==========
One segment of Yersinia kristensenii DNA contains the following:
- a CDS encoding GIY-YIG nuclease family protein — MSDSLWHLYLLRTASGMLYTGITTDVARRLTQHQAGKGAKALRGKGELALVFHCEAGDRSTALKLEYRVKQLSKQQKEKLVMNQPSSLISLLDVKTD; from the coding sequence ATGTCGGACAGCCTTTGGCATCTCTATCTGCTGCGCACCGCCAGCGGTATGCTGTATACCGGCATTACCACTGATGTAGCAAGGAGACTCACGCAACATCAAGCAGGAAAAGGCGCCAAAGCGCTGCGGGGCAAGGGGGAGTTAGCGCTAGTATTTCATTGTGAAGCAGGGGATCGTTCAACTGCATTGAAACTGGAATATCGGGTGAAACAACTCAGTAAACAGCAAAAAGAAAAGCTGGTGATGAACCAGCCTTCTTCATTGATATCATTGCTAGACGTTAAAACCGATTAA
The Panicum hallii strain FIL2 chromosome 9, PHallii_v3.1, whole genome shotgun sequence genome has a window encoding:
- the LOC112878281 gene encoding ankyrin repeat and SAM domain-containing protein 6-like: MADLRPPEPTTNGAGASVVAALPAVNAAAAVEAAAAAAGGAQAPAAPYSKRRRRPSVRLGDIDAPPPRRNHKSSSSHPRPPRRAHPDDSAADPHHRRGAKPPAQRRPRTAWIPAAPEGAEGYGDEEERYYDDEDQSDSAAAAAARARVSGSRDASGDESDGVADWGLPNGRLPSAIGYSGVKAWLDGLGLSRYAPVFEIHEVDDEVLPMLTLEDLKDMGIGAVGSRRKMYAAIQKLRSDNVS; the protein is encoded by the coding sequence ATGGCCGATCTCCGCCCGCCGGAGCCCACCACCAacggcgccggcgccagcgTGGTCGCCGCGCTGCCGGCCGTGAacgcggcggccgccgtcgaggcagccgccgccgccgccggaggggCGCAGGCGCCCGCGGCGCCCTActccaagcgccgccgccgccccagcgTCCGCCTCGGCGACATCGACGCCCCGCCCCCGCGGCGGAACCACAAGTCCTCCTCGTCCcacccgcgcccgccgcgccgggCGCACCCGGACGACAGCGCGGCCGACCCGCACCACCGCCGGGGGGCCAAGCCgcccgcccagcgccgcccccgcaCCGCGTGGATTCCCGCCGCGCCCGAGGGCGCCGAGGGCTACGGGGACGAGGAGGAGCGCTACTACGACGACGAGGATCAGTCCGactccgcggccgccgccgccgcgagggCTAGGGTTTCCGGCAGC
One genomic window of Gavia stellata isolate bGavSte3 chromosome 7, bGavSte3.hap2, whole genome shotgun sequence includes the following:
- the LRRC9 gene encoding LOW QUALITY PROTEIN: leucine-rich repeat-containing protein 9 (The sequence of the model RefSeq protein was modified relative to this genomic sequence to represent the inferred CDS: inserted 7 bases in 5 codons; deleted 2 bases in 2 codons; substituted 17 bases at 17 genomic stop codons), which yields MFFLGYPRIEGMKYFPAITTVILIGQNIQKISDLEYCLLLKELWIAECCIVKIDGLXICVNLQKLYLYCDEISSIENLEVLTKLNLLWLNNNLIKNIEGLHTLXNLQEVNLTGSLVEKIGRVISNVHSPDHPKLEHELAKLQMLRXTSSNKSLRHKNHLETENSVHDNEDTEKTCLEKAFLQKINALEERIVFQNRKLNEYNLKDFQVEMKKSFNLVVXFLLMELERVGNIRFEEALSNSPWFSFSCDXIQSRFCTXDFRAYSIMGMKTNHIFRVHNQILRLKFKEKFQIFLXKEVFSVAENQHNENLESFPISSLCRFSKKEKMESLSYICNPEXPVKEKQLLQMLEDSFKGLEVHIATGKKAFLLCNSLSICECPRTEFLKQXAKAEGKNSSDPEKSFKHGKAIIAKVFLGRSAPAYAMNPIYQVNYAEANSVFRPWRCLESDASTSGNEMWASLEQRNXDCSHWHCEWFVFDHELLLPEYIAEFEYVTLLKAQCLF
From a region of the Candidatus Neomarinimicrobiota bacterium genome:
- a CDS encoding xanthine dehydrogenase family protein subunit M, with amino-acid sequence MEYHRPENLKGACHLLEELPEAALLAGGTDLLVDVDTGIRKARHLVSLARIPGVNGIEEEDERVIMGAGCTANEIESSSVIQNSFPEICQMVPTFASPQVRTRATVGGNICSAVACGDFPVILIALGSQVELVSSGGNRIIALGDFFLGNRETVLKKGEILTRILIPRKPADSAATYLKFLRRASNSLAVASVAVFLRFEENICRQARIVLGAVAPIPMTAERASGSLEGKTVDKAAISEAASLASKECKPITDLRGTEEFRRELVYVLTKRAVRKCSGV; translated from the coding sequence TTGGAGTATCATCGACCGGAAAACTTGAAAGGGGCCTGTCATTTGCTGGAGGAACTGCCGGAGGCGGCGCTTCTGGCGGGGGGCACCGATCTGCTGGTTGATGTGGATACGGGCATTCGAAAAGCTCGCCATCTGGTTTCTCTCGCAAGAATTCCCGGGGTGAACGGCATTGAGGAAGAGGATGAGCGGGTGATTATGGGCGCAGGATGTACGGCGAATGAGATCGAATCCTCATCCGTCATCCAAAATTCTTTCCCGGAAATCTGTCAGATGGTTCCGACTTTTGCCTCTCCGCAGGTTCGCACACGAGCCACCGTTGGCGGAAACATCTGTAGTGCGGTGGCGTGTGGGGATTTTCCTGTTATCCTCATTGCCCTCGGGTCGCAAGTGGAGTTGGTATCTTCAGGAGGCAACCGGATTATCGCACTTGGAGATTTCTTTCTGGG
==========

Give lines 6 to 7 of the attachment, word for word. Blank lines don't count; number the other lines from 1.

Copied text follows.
- the LRRC9 gene encoding LOW QUALITY PROTEIN: leucine-rich repeat-containing protein 9 (The sequence of the model RefSeq protein was modified relative to this genomic sequence to represent the inferred CDS: inserted 7 bases in 5 codons; deleted 2 bases in 2 codons; substituted 17 bases at 17 genomic stop codons), which yields MFFLGYPRIEGMKYFPAITTVILIGQNIQKISDLEYCLLLKELWIAECCIVKIDGLXICVNLQKLYLYCDEISSIENLEVLTKLNLLWLNNNLIKNIEGLHTLXNLQEVNLTGSLVEKIGRVISNVHSPDHPKLEHELAKLQMLRXTSSNKSLRHKNHLETENSVHDNEDTEKTCLEKAFLQKINALEERIVFQNRKLNEYNLKDFQVEMKKSFNLVVXFLLMELERVGNIRFEEALSNSPWFSFSCDXIQSRFCTXDFRAYSIMGMKTNHIFRVHNQILRLKFKEKFQIFLXKEVFSVAENQHNENLESFPISSLCRFSKKEKMESLSYICNPEXPVKEKQLLQMLEDSFKGLEVHIATGKKAFLLCNSLSICECPRTEFLKQXAKAEGKNSSDPEKSFKHGKAIIAKVFLGRSAPAYAMNPIYQVNYAEANSVFRPWRCLESDASTSGNEMWASLEQRNXDCSHWHCEWFVFDHELLLPEYIAEFEYVTLLKAQCLF
From a region of the Candidatus Neomarinimicrobiota bacterium genome: